With his free hand, he loops the hanging yarn around the needle he’s inserted.  And then he stops.

There is commotion in the room.  They are arguing over a TV program.  A girl grabs the remote and flips the station.  A young girl begins to cry and shake.  Another pops up, and then turns her face awkwardly to the side, reaches for the couch arm, and collapses to the floor.  The staff are there soon enough with a wheelchair.  They bring the crying girl out and soon, everyone is gone but Jesus and me and the TV.

I can see the TV, but it has been muted.  This is that bachelor show I saw once.  I never learned the name of the show, because I don’t own a TV.  The handsome young man is choosing his bride and she is crying.  The TV focuses on a gold ring.  I assume it’s gold cuz that’s the kind people use when they get married.  I can’t really tell, though.  The TV is at an angle to Jesus and me.  Mostly, we see light reflected off the TV screen surface.  We see no gold ring.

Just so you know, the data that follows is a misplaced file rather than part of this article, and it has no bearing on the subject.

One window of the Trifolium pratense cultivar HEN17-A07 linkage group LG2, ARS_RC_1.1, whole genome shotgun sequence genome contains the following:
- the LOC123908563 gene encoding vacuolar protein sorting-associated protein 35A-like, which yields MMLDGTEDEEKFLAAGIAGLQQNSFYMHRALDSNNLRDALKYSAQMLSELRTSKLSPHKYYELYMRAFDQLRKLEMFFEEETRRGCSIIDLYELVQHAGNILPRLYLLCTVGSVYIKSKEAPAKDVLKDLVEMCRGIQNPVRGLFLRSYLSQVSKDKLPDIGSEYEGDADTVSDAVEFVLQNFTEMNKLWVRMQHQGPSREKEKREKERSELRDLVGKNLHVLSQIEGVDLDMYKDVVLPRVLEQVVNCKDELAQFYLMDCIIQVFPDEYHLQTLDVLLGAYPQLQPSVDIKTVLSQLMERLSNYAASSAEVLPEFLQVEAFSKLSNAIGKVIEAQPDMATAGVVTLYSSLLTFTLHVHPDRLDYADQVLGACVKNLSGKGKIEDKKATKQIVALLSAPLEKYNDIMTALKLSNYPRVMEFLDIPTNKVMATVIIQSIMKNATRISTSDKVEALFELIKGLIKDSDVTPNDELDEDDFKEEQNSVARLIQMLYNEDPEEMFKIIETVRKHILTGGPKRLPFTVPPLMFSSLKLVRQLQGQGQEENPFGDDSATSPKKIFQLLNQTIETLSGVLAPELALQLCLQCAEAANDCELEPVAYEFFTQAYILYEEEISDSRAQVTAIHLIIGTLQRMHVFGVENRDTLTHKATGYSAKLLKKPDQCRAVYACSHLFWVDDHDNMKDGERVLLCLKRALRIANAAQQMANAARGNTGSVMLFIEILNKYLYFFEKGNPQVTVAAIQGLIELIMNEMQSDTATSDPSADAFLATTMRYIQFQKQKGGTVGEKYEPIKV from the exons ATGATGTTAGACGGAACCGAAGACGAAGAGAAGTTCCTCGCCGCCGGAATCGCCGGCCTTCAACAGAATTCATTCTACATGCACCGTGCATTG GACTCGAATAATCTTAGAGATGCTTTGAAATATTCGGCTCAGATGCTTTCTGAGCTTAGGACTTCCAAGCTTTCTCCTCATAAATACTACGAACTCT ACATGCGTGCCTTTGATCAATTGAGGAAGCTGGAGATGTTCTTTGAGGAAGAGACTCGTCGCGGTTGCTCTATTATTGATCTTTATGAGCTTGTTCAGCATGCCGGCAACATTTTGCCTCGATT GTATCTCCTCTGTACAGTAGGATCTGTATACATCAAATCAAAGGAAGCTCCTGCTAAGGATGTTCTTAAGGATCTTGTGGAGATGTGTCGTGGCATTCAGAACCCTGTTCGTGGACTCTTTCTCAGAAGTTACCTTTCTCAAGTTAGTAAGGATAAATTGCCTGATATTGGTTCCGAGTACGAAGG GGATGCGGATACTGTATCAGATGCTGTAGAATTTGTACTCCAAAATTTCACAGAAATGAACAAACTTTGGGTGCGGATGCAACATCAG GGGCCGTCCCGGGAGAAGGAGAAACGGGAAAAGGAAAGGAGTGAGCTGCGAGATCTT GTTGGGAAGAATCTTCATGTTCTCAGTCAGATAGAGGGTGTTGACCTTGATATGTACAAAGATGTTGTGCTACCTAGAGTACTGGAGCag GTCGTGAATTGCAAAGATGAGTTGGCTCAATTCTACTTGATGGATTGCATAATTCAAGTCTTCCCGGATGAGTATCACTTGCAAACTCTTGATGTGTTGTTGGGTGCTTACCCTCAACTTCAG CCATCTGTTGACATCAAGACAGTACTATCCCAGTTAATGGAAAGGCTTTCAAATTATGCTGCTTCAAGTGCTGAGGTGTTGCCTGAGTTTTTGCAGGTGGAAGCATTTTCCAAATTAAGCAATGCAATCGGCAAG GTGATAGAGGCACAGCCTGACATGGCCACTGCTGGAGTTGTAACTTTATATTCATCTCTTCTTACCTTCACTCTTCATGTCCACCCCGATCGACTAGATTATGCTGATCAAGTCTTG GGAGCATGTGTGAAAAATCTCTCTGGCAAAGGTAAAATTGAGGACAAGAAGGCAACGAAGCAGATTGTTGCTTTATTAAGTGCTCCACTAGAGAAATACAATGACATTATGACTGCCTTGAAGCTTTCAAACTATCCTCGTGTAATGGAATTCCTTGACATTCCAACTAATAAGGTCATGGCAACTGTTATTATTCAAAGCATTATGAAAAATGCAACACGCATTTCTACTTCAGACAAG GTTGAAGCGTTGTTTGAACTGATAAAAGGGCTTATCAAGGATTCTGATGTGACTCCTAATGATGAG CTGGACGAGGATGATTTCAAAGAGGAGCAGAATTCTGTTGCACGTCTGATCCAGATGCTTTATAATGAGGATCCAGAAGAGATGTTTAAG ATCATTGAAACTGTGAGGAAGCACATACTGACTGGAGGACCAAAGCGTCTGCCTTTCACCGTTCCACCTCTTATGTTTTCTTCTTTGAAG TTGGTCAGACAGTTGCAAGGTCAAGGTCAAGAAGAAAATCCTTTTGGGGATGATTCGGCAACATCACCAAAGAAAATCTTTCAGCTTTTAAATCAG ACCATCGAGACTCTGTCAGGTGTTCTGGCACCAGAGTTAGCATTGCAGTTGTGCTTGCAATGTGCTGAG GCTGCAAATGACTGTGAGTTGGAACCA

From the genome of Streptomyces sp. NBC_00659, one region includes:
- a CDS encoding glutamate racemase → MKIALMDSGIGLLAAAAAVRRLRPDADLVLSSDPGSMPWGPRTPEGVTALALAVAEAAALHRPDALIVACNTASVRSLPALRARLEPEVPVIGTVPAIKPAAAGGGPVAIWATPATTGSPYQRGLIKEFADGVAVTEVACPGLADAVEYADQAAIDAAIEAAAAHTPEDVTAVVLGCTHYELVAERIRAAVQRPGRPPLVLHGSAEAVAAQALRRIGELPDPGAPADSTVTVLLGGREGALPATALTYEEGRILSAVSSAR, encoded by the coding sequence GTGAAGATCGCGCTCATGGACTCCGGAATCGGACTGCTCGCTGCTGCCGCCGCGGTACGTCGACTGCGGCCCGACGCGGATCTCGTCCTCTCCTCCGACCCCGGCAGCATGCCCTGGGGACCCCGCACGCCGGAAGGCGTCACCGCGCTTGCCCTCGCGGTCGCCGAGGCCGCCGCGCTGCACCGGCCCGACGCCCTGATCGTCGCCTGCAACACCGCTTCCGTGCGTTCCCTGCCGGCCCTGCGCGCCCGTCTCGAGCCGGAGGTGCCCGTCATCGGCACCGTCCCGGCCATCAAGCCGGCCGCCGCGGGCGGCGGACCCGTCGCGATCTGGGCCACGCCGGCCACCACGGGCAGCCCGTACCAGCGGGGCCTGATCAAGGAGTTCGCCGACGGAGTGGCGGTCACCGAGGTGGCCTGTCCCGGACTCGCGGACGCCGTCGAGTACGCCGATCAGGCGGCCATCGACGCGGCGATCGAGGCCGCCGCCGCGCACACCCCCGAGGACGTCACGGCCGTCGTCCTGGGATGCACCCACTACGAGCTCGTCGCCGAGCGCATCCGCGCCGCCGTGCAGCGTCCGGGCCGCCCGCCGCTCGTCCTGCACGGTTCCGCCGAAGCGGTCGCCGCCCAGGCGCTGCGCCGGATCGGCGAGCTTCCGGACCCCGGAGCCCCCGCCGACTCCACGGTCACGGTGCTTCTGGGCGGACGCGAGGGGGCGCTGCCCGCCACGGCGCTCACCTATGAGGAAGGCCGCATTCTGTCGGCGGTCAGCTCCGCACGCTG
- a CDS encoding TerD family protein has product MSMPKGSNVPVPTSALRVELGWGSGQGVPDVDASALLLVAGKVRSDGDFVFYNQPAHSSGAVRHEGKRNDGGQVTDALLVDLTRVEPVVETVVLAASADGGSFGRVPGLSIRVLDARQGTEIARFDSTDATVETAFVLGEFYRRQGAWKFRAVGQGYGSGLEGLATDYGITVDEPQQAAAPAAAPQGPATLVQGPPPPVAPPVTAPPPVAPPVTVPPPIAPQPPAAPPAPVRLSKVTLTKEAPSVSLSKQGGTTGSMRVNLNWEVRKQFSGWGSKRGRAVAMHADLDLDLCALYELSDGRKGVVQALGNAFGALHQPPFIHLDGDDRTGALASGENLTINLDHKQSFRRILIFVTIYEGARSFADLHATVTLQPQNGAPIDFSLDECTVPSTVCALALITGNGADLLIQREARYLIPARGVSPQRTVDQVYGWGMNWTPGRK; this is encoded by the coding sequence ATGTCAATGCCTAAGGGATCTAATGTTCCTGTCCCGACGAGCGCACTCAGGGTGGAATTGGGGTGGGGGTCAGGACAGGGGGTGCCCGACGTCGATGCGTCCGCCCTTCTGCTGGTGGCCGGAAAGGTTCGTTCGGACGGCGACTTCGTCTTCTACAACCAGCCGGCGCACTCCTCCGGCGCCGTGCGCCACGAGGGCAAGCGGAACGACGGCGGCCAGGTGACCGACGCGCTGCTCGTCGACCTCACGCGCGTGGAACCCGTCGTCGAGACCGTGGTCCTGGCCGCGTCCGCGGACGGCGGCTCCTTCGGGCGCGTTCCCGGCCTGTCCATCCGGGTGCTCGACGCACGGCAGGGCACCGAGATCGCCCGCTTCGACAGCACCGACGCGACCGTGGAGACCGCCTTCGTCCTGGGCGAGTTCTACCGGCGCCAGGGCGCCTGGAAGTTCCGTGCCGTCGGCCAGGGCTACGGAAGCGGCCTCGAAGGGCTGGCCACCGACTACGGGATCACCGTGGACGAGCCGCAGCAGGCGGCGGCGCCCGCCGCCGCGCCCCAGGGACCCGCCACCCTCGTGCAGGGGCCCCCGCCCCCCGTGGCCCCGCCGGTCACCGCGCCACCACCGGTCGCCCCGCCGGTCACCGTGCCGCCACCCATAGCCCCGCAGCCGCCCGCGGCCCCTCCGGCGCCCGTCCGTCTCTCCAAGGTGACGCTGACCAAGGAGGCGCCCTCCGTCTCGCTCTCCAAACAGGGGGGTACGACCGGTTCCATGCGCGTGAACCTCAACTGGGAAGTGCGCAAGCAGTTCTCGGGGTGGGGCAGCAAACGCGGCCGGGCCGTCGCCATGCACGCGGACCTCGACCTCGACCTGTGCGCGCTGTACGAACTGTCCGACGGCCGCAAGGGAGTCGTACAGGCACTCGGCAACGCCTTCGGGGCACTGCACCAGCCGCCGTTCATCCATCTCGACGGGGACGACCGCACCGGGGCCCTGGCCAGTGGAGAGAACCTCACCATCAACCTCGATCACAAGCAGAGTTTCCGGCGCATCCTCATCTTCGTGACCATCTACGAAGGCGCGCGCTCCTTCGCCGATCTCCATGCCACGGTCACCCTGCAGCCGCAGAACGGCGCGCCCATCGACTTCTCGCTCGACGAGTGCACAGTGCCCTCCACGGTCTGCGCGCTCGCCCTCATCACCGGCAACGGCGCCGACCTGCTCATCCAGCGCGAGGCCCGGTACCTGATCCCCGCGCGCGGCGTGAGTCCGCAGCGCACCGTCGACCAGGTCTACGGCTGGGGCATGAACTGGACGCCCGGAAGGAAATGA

The radiator clicks.  Above the radiator is the window where the sun rises in the morning.  Across the room is the window where I can see the sun set.  We are on the fifth floor, but it’s hard to remember this sometimes.

Jesus holds the needle in the loop, with the yarn around the tip of the needle.  His lips are dry.  He swallows, looks down, then looks back at me.

I put my hands around his.  I hold them there for a minute.  Then, gently, I guide him.  I show his hands what to do with the needles and yarn.  I show him how to finish the stitch.